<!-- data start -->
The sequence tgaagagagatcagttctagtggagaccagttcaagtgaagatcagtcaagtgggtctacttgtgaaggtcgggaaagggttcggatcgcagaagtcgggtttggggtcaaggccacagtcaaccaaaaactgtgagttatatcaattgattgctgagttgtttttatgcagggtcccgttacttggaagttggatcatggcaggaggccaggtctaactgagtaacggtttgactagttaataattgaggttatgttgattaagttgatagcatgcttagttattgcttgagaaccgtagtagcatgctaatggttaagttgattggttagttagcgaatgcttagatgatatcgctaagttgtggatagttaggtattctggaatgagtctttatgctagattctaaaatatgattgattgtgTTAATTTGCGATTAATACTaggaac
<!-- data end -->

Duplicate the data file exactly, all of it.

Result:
The sequence tgaagagagatcagttctagtggagaccagttcaagtgaagatcagtcaagtgggtctacttgtgaaggtcgggaaagggttcggatcgcagaagtcgggtttggggtcaaggccacagtcaaccaaaaactgtgagttatatcaattgattgctgagttgtttttatgcagggtcccgttacttggaagttggatcatggcaggaggccaggtctaactgagtaacggtttgactagttaataattgaggttatgttgattaagttgatagcatgcttagttattgcttgagaaccgtagtagcatgctaatggttaagttgattggttagttagcgaatgcttagatgatatcgctaagttgtggatagttaggtattctggaatgagtctttatgctagattctaaaatatgattgattgtgTTAATTTGCGATTAATACTaggaac